Luxor is very traditional and before cars were even a thing, horse and carriage ruled the scene. Today, you will find many horse and carriages parked up along the Corniche to take you around the city. Again, make sure you negotiate.
Luxor on Foot
Luxor is safe to walk around Luxor even at night along the Corniche, to reach restaurants and to visit Luxor Temple which is centrally located. Karnak is a little further from the main hub of the city, so I wouldn’t walk there unless your hotel is close.
Luxor engine boat/felucca
To cross over the Nile to the West Bank is actually a quicker option than driving by car. It will cut the journey by 30 minutes! Or you can visit Banana island as well. there are two options;
- Falucca – a must in my opinion but not if you need to get somewhere fast! These boats are manoeuvred by hand and require wind to sail quick.
- Engine boat – a modern option and goes much faster than a felucca. Perfect for hopping over to the West Bank in a hurry.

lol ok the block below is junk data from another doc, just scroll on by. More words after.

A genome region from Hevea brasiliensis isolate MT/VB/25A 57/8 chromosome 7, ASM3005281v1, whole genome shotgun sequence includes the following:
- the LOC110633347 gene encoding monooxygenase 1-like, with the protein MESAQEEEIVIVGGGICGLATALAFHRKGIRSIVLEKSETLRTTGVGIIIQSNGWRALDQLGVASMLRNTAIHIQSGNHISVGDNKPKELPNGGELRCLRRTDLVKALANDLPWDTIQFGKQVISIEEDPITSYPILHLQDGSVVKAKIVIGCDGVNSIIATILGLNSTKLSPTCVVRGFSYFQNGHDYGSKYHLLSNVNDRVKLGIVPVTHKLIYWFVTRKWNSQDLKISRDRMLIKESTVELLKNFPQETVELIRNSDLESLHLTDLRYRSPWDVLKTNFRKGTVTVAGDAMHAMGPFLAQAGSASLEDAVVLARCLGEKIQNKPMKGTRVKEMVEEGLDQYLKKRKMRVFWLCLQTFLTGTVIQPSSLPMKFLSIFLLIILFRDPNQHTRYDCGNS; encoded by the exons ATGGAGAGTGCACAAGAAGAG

The ultimate Luxor itinerary
Day 1 in Luxor: The West Bank
Your introduction to Luxor, should start off with a temple hopping on the West Bank.
Luxor is like an open air museum and so you have endless historical sites to explore, including snooping on real life excavation projects going on at the Theban Necropolis. These are strictly under wraps but, they’re discovering new tombs all the time!
I’d recommend hiring a private car for half a day to explore. You can hire one with your hotel or head over to the West Bank to cut time and a wealth of cab drivers will be eager to give you a ride.
I paid around £450 EGP (£20) for half a days tour with a driver. No guide or attractions included.
Top tip: always agree the price of the taxi before you get in and how long the tour is. Also, shop around for deals.
I’ll take you through the West Bank highlights you cannot miss.
Go to Valley of the Kings first